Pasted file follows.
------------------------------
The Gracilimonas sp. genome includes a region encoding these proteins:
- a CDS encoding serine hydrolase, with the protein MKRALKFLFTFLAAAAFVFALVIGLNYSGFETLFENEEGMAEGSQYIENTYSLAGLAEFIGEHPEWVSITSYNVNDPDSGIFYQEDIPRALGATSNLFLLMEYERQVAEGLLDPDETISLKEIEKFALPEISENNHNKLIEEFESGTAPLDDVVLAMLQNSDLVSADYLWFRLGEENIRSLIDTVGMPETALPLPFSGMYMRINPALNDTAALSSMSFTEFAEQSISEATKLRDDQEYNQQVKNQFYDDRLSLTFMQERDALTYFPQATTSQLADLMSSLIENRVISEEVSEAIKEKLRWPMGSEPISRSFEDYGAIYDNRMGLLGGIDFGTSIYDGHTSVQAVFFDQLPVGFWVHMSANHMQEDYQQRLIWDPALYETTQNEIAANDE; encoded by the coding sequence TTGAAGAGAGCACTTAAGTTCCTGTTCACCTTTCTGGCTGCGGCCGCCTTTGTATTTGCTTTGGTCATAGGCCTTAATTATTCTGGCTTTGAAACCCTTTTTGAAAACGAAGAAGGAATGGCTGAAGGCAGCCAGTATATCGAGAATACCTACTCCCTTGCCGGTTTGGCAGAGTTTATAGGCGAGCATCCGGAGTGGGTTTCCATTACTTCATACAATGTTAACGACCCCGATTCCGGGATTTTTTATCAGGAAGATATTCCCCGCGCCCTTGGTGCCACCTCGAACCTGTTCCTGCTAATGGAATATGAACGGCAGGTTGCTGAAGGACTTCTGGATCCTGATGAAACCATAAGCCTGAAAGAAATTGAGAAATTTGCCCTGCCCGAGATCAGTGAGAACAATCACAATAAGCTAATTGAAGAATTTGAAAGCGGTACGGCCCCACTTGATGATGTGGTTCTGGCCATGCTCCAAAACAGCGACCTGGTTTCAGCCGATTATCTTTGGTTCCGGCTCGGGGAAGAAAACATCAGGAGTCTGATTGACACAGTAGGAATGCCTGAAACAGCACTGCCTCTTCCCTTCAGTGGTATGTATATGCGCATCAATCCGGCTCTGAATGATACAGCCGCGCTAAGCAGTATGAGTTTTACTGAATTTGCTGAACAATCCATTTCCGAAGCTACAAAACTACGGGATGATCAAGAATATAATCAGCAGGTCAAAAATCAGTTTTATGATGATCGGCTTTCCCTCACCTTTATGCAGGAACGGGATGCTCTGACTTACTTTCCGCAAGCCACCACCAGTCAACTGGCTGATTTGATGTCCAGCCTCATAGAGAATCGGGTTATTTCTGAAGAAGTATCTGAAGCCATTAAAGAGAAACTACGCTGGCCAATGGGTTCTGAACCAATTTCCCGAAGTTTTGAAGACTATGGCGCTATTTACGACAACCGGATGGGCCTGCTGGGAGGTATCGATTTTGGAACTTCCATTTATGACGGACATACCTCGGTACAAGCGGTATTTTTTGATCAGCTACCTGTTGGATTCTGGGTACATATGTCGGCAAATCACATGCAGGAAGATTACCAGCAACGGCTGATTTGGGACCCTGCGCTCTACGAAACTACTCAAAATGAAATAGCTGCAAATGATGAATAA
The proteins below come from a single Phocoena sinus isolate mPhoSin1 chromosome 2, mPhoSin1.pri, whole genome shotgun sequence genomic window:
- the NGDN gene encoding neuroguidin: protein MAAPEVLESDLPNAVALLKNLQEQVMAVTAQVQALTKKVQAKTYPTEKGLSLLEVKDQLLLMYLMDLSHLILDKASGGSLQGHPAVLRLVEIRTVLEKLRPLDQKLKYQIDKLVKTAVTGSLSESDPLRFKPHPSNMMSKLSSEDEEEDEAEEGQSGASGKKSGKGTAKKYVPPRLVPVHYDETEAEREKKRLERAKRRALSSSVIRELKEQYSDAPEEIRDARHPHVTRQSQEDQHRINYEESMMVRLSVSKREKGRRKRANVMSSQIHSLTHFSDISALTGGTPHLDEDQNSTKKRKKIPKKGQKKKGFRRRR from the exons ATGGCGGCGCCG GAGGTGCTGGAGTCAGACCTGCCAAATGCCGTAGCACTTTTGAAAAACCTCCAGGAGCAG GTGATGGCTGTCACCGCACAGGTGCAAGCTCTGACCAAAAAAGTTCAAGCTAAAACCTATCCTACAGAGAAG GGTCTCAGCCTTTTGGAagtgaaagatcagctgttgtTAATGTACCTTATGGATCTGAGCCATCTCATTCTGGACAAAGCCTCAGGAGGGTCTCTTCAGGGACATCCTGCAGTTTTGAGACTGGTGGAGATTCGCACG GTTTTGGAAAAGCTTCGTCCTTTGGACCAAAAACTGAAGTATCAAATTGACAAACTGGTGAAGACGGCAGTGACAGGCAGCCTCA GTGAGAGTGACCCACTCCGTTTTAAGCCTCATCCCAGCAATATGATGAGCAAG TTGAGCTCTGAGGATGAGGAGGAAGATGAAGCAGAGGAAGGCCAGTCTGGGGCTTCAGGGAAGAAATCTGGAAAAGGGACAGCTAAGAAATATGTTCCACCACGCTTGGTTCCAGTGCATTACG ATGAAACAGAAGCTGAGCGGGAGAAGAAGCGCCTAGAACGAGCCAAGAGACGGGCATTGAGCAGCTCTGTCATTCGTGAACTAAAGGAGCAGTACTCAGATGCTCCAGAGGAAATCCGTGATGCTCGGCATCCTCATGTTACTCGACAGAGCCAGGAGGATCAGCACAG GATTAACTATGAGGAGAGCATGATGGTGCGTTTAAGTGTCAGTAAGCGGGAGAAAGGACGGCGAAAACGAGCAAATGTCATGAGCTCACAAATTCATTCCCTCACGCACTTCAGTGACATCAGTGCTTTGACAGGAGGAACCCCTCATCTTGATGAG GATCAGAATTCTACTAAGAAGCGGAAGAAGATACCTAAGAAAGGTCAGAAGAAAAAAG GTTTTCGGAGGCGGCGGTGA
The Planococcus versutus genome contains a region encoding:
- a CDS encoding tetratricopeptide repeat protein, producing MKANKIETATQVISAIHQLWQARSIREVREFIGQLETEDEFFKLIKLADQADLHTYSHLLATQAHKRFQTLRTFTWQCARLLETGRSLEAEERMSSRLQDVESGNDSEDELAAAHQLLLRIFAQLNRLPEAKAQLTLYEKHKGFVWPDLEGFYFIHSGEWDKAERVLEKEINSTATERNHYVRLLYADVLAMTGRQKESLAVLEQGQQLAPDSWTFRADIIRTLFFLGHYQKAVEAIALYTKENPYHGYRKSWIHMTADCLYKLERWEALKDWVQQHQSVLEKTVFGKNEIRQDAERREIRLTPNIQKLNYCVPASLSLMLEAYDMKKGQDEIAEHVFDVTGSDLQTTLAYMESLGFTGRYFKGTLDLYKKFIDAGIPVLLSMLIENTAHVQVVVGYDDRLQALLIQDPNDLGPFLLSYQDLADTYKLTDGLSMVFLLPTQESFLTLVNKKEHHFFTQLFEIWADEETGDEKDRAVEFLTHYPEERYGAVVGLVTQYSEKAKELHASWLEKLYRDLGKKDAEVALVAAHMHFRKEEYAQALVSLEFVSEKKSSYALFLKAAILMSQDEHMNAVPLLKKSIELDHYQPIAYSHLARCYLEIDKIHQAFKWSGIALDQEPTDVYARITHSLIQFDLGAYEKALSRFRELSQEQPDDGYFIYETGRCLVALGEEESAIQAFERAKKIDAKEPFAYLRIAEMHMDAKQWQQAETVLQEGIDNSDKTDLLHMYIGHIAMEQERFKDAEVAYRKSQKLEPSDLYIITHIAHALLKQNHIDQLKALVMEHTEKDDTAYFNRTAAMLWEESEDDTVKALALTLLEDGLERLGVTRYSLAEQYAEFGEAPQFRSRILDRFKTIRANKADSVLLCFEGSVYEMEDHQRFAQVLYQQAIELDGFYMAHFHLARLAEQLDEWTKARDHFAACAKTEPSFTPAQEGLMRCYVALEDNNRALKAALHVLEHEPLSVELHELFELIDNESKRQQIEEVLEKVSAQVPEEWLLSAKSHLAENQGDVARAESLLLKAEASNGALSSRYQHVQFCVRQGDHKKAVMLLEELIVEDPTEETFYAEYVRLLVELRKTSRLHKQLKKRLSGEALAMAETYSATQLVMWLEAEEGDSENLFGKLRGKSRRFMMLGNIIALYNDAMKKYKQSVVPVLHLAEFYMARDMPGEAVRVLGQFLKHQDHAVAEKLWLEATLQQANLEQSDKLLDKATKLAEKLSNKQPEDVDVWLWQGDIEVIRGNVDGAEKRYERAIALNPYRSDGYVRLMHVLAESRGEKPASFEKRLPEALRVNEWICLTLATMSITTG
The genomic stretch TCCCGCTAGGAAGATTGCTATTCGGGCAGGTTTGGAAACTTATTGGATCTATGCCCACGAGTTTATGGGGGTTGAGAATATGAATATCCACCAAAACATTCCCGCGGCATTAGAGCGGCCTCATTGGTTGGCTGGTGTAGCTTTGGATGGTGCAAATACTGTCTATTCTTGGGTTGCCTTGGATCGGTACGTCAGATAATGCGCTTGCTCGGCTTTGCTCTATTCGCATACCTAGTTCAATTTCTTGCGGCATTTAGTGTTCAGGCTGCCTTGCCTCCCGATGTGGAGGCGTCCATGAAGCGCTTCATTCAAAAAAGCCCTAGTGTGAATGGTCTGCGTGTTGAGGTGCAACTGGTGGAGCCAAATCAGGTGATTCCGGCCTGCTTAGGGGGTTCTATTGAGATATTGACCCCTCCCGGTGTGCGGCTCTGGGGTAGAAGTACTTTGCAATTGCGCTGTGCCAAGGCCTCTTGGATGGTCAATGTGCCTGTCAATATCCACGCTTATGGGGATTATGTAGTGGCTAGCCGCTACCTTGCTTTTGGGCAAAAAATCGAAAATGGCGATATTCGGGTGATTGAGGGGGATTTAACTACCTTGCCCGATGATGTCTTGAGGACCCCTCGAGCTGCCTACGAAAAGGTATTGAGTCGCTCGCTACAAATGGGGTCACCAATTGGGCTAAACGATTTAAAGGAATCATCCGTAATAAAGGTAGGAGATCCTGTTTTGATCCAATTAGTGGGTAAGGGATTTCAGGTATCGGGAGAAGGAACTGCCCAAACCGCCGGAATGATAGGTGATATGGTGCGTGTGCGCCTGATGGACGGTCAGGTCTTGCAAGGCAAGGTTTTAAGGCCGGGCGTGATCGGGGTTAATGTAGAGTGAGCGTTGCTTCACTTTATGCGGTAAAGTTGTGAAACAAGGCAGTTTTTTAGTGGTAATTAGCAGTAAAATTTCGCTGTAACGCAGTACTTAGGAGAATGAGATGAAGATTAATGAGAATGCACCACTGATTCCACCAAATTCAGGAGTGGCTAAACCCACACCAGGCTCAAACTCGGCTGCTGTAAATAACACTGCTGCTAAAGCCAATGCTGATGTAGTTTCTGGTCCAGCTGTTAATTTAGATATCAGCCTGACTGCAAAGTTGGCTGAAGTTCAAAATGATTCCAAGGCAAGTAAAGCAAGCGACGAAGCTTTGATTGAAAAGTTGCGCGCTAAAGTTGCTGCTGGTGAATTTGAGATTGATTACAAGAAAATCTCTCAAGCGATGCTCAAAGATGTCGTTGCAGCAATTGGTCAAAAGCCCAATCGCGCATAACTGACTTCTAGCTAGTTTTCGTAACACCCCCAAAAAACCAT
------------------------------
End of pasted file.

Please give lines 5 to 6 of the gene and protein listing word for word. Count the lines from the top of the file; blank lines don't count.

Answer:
The Planococcus versutus genome contains a region encoding:
- a CDS encoding tetratricopeptide repeat protein, producing MKANKIETATQVISAIHQLWQARSIREVREFIGQLETEDEFFKLIKLADQADLHTYSHLLATQAHKRFQTLRTFTWQCARLLETGRSLEAEERMSSRLQDVESGNDSEDELAAAHQLLLRIFAQLNRLPEAKAQLTLYEKHKGFVWPDLEGFYFIHSGEWDKAERVLEKEINSTATERNHYVRLLYADVLAMTGRQKESLAVLEQGQQLAPDSWTFRADIIRTLFFLGHYQKAVEAIALYTKENPYHGYRKSWIHMTADCLYKLERWEALKDWVQQHQSVLEKTVFGKNEIRQDAERREIRLTPNIQKLNYCVPASLSLMLEAYDMKKGQDEIAEHVFDVTGSDLQTTLAYMESLGFTGRYFKGTLDLYKKFIDAGIPVLLSMLIENTAHVQVVVGYDDRLQALLIQDPNDLGPFLLSYQDLADTYKLTDGLSMVFLLPTQESFLTLVNKKEHHFFTQLFEIWADEETGDEKDRAVEFLTHYPEERYGAVVGLVTQYSEKAKELHASWLEKLYRDLGKKDAEVALVAAHMHFRKEEYAQALVSLEFVSEKKSSYALFLKAAILMSQDEHMNAVPLLKKSIELDHYQPIAYSHLARCYLEIDKIHQAFKWSGIALDQEPTDVYARITHSLIQFDLGAYEKALSRFRELSQEQPDDGYFIYETGRCLVALGEEESAIQAFERAKKIDAKEPFAYLRIAEMHMDAKQWQQAETVLQEGIDNSDKTDLLHMYIGHIAMEQERFKDAEVAYRKSQKLEPSDLYIITHIAHALLKQNHIDQLKALVMEHTEKDDTAYFNRTAAMLWEESEDDTVKALALTLLEDGLERLGVTRYSLAEQYAEFGEAPQFRSRILDRFKTIRANKADSVLLCFEGSVYEMEDHQRFAQVLYQQAIELDGFYMAHFHLARLAEQLDEWTKARDHFAACAKTEPSFTPAQEGLMRCYVALEDNNRALKAALHVLEHEPLSVELHELFELIDNESKRQQIEEVLEKVSAQVPEEWLLSAKSHLAENQGDVARAESLLLKAEASNGALSSRYQHVQFCVRQGDHKKAVMLLEELIVEDPTEETFYAEYVRLLVELRKTSRLHKQLKKRLSGEALAMAETYSATQLVMWLEAEEGDSENLFGKLRGKSRRFMMLGNIIALYNDAMKKYKQSVVPVLHLAEFYMARDMPGEAVRVLGQFLKHQDHAVAEKLWLEATLQQANLEQSDKLLDKATKLAEKLSNKQPEDVDVWLWQGDIEVIRGNVDGAEKRYERAIALNPYRSDGYVRLMHVLAESRGEKPASFEKRLPEALRVNEWICLTLATMSITTG